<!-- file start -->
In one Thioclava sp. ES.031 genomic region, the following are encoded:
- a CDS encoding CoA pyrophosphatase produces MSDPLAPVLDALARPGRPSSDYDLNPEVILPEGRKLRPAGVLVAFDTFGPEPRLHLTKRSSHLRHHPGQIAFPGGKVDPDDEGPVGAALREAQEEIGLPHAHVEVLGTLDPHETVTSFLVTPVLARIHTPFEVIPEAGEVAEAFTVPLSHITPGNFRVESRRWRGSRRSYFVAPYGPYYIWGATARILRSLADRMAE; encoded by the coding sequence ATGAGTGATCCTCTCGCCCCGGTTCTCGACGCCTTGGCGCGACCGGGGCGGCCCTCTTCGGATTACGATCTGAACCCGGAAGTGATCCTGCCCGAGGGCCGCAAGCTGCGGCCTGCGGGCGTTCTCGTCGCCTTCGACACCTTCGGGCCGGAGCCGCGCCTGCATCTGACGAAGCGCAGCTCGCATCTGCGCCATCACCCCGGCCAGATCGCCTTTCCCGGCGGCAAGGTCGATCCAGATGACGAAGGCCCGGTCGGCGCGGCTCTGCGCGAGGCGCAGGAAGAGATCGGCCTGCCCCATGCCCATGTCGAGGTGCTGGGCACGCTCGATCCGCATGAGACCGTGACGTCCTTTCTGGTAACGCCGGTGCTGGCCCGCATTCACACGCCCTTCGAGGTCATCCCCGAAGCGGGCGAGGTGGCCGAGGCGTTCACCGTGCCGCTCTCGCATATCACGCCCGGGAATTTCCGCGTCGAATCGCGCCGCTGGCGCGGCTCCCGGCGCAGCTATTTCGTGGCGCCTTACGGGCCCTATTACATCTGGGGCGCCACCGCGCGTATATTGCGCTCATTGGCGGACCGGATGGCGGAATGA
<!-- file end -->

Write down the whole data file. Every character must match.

In one Thioclava sp. ES.031 genomic region, the following are encoded:
- a CDS encoding CoA pyrophosphatase produces MSDPLAPVLDALARPGRPSSDYDLNPEVILPEGRKLRPAGVLVAFDTFGPEPRLHLTKRSSHLRHHPGQIAFPGGKVDPDDEGPVGAALREAQEEIGLPHAHVEVLGTLDPHETVTSFLVTPVLARIHTPFEVIPEAGEVAEAFTVPLSHITPGNFRVESRRWRGSRRSYFVAPYGPYYIWGATARILRSLADRMAE; encoded by the coding sequence ATGAGTGATCCTCTCGCCCCGGTTCTCGACGCCTTGGCGCGACCGGGGCGGCCCTCTTCGGATTACGATCTGAACCCGGAAGTGATCCTGCCCGAGGGCCGCAAGCTGCGGCCTGCGGGCGTTCTCGTCGCCTTCGACACCTTCGGGCCGGAGCCGCGCCTGCATCTGACGAAGCGCAGCTCGCATCTGCGCCATCACCCCGGCCAGATCGCCTTTCCCGGCGGCAAGGTCGATCCAGATGACGAAGGCCCGGTCGGCGCGGCTCTGCGCGAGGCGCAGGAAGAGATCGGCCTGCCCCATGCCCATGTCGAGGTGCTGGGCACGCTCGATCCGCATGAGACCGTGACGTCCTTTCTGGTAACGCCGGTGCTGGCCCGCATTCACACGCCCTTCGAGGTCATCCCCGAAGCGGGCGAGGTGGCCGAGGCGTTCACCGTGCCGCTCTCGCATATCACGCCCGGGAATTTCCGCGTCGAATCGCGCCGCTGGCGCGGCTCCCGGCGCAGCTATTTCGTGGCGCCTTACGGGCCCTATTACATCTGGGGCGCCACCGCGCGTATATTGCGCTCATTGGCGGACCGGATGGCGGAATGA